Whatever exotic animal you can think of you can buy at an auction -- right here in our area. But there are questions about how the animals are being treated, says an animal rescuer.
Tim Harrison rescues exotic pets. "In one year I caught the same tiger three times," Harrison says.
There are some shocking scenes at the auction. For example, a South American Cotamundi, which is similar to a raccoon, has no water, a hidden camera reveals.
"The one monkey in the animal carrier was shaking the box so hard it was rocking and rolling. And that's just abuse to animals, just being there in the first place," Harrison says.
Then, behind a pink sign that reads "dangerous and aggressive animals," there's an African Baboon that didn't have any water for hours.
PETA has seen the video and has called the auction "depressing" and the conditions of the animals on the property "deplorable." The Humane Society is opposed to these kinds of auctions and said these animals have "no place as pets."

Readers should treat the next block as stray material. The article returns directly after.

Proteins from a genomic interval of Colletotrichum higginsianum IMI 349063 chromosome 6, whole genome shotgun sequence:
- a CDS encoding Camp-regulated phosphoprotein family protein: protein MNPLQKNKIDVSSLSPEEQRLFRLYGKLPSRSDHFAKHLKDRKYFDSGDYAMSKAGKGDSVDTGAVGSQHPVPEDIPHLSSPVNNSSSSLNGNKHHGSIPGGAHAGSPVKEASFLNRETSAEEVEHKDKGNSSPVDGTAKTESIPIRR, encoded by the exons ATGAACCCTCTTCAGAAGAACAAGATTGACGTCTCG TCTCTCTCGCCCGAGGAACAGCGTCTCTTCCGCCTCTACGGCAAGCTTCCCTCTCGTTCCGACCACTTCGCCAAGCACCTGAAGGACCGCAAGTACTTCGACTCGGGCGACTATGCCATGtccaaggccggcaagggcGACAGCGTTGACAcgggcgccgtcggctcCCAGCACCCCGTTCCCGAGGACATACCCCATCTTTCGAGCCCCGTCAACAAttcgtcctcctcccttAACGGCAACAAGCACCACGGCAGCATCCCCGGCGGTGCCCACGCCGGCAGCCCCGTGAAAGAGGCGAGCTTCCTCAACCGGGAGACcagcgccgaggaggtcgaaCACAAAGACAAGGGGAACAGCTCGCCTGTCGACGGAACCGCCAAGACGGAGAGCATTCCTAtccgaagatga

The owner of the auction, Thurman Mullet, would not let regular news cameras on the auction site. He says the auction is licensed by the USDA, which has an inspector on site. The USDA told News 11 the auction's cages are in compliance but that the regulations are set up as minimum standards.
The auction owner could be doing much more. According to Mullet's own rules, the food and water containers have to be attached to the cage. But the hidden camera found several cages with no containers -- and many containers that were simply empty.
The auction's rules say cats and primates must be in cages that prevent others from reaching in at them and them reaching out at people. It's clear to see, this Ohio wild animal auction is violating its own rules.
Mullet responded to the claim that there's a lack of water bottles in the cages. "We're going to go in there and find out why they don't," Mullet claims.